The opponents in the game provide quite a few challenges, but not the biggest challenge you can encounter in Sniper Elite 5. It is this time possible to invade games of others, as a sniper on the German side. The player acting as Karl Fairburne will be notified that an enemy sniper is nearby, along with an indication of where that sniper is located. There is a telephone system in the game that can provide players with additional information about where the enemy is located. This creates a cat-and-mouse game between Karl and an enemy sniper, which is without a doubt the most exciting moments in Sniper Elite 5. We did enjoy it more as hunter than as Karl. In your own campaign, such an invasion always feels like an interruption in your progress, while of course you choose it yourself when you start the Invasion Mode and start the hunt as a Nazi sniper. You can, by the way, just turn off the option to have invaders in your game if you don’t feel like it, but then you’ll miss out on some thrills.

In Sniper Elite 5 players can not only play against, but also with each other. That changes the game quite a bit, because being able to take out two targets at the same time makes several difficult parts a lot easier. Especially then an Axis Invasion is extra fun, because you can attack the other player or players together. The dynamics do change slightly when it becomes two-on-one. As soon as you manage to kill one of the two players as a loner, the other player from the team of two has only three minutes left to take you, otherwise, you win the duel by definition. That presents a nice tactical issue. After all, it pays off to try and attack one of the two players quickly, because afterward you only have to hide and let the other take all the risks.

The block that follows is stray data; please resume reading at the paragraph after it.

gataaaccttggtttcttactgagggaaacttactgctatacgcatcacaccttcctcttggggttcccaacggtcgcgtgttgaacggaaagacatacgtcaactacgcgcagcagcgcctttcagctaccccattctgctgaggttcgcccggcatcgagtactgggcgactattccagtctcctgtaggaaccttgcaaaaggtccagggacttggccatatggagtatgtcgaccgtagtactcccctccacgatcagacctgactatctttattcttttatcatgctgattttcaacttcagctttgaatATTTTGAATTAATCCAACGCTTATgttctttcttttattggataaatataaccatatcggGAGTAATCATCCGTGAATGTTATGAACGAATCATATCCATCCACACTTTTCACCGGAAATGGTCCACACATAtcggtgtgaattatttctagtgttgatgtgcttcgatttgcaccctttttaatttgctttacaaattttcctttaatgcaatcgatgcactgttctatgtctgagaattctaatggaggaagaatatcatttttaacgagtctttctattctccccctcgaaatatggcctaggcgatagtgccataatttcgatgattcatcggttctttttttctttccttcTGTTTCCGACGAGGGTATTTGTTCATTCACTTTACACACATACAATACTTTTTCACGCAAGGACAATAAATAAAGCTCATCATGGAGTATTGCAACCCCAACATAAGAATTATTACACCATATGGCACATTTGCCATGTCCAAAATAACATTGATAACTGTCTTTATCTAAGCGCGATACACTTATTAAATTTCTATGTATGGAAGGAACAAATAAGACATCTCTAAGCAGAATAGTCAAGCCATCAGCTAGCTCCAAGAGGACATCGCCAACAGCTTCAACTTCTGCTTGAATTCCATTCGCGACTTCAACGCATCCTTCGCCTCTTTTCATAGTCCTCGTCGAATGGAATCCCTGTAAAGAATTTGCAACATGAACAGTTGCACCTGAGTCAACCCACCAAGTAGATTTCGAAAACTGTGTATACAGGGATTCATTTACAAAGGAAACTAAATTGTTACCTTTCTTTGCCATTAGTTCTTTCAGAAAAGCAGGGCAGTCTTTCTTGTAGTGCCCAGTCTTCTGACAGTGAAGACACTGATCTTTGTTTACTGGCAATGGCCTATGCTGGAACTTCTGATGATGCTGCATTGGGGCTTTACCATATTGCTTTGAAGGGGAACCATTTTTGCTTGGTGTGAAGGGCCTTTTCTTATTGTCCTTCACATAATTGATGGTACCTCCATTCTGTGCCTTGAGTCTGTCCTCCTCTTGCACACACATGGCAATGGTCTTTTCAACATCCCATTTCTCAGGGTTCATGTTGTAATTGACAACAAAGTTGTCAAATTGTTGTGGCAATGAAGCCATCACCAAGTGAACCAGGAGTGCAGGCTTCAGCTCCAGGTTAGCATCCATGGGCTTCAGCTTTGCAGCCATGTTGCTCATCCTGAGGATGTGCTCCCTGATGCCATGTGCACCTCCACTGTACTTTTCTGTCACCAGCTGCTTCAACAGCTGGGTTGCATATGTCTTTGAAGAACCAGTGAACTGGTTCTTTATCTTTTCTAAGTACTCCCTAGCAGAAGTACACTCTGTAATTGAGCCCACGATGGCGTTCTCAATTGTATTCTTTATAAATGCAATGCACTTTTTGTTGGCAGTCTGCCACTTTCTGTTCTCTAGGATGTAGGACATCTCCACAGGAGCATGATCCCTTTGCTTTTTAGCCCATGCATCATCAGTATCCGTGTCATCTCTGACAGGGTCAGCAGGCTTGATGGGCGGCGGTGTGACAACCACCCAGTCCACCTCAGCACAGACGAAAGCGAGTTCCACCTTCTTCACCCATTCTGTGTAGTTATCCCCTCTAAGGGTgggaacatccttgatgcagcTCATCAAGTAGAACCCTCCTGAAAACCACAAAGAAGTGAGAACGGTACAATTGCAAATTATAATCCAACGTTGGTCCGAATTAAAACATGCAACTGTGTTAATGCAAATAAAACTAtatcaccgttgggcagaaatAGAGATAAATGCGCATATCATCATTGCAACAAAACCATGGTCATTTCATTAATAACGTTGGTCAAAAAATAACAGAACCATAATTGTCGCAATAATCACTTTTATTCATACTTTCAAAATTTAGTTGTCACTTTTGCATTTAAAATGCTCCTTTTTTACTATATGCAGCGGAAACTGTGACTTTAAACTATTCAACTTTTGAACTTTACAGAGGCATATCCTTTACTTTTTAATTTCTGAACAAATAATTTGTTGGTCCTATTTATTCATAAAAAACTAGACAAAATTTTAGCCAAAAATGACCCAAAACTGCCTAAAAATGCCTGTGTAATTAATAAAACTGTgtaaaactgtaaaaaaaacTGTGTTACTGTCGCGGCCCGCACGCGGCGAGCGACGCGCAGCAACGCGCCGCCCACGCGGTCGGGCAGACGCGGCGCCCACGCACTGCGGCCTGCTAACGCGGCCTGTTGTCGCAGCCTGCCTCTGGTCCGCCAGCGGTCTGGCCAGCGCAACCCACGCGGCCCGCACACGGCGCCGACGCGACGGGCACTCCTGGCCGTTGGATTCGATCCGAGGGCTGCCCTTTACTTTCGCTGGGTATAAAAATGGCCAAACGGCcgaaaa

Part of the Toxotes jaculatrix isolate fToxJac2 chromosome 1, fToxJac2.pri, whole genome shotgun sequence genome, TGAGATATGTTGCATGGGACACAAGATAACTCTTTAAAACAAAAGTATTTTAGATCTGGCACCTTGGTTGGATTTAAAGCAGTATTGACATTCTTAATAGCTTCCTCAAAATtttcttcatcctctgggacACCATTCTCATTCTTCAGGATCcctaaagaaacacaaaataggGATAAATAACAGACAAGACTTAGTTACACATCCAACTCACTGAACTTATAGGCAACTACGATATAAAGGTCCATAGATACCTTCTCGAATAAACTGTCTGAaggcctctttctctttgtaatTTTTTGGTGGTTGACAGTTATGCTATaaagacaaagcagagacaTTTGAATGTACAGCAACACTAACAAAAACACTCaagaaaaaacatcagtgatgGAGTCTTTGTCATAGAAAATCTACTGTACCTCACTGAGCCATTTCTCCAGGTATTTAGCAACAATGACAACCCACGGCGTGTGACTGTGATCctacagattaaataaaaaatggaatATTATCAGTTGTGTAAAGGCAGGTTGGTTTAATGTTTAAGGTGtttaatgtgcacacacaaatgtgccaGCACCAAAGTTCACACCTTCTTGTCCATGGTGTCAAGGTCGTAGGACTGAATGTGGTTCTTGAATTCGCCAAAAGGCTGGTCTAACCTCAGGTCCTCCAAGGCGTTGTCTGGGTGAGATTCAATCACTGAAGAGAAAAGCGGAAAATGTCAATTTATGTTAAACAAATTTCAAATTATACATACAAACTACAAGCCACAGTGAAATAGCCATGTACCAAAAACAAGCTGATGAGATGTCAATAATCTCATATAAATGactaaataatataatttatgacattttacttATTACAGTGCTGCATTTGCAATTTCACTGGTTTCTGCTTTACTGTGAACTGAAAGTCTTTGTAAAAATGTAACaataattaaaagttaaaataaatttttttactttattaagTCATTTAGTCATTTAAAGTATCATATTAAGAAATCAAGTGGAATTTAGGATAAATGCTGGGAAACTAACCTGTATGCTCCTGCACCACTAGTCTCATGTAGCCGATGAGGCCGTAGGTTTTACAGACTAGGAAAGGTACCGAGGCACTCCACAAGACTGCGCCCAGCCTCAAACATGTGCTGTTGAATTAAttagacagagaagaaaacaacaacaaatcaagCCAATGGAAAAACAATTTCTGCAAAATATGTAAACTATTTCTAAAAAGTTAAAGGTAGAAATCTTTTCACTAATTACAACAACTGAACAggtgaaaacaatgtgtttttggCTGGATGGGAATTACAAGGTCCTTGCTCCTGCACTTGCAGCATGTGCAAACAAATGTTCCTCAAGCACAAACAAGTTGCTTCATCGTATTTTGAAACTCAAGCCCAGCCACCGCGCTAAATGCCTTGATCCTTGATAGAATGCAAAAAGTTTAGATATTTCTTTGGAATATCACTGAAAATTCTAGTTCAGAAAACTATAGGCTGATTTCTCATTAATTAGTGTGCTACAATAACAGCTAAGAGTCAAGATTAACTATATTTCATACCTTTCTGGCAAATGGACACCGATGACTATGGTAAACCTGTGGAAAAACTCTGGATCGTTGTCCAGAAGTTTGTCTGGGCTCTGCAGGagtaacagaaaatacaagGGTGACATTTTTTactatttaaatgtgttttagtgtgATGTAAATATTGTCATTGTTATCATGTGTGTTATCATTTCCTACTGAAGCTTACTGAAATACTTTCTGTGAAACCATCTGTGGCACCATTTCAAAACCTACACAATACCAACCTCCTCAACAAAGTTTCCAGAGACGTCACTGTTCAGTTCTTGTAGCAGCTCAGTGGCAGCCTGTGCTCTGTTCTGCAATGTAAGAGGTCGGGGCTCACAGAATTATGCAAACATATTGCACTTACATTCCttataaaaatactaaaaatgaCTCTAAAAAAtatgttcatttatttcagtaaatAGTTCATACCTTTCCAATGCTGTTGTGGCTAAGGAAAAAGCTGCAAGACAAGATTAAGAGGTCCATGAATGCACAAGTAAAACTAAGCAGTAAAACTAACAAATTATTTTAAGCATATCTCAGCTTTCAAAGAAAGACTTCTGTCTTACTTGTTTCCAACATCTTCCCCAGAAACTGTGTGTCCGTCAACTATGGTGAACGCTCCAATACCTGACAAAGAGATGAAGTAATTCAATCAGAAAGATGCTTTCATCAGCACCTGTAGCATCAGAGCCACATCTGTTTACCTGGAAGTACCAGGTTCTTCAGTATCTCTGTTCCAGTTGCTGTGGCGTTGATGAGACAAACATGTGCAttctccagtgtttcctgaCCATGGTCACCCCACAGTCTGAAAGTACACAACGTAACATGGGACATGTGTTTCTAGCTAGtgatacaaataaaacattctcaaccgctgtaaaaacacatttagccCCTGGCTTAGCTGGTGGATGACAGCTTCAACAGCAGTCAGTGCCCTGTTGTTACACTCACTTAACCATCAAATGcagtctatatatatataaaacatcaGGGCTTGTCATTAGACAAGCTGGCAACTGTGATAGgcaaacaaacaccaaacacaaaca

Sniper Elite 5 certainly has some nice parts, but we’re not convinced that the game does what it should. A slightly different course has clearly been chosen. It’s as if not Karl Fairburne is playing the lead role, but Sam Fisher or Agent 47 has stepped into a time machine to 1944 Normandy. Is that meant as a criticism? Well, a little bit. Sniper Elite 5 promises, based on the title and on the basis of the predecessors, to be mainly a sniper game, but this is only limited. Fans of tactical espionage games will love it and yes, it’s just as satisfying to complete a mission completely stealth or use one of the more creative ways to kill enemies; exactly as it feels in the Hitman games. Sniper Elite 5 is a very nice game for the target group that is less familiar with the games and who also does not want a sky-high difficulty level. Purists will miss the focus on real-life marksmanship, but can at least opt ​​for a more authentic difficulty setting.

Sniper Elite 5 turns out to be quite a good game, but not quite the recommended one many had hoped for. Trying is a good idea for many gamers anyway, as Sniper Elite 5 is available for free on Game Pass for PC and Xbox. PlayStation gamers will have to purchase the game separately.


  • Gameplay Variation
  • Get creative with kills
  • Sometimes beautiful
  • Invasion Mode
  • Level well adjustable


  • Less really a sniper game
  • boring story
  • Sometimes looks uninspired